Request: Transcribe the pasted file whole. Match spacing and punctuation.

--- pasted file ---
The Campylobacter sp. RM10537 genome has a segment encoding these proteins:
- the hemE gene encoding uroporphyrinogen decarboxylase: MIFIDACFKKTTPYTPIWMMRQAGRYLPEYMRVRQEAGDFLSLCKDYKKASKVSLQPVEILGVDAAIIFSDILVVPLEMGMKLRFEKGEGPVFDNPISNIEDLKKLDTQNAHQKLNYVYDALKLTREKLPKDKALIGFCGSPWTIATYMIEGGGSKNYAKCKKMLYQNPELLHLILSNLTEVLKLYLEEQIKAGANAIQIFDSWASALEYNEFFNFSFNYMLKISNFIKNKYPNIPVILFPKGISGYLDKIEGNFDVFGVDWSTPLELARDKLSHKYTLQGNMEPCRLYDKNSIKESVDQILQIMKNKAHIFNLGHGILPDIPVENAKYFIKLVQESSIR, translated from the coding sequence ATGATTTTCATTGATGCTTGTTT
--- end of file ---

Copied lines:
The Campylobacter sp. RM10537 genome has a segment encoding these proteins:
- the hemE gene encoding uroporphyrinogen decarboxylase: MIFIDACFKKTTPYTPIWMMRQAGRYLPEYMRVRQEAGDFLSLCKDYKKASKVSLQPVEILGVDAAIIFSDILVVPLEMGMKLRFEKGEGPVFDNPISNIEDLKKLDTQNAHQKLNYVYDALKLTREKLPKDKALIGFCGSPWTIATYMIEGGGSKNYAKCKKMLYQNPELLHLILSNLTEVLKLYLEEQIKAGANAIQIFDSWASALEYNEFFNFSFNYMLKISNFIKNKYPNIPVILFPKGISGYLDKIEGNFDVFGVDWSTPLELARDKLSHKYTLQGNMEPCRLYDKNSIKESVDQILQIMKNKAHIFNLGHGILPDIPVENAKYFIKLVQESSIR, translated from the coding sequence ATGATTTTCATTGATGCTTGTTT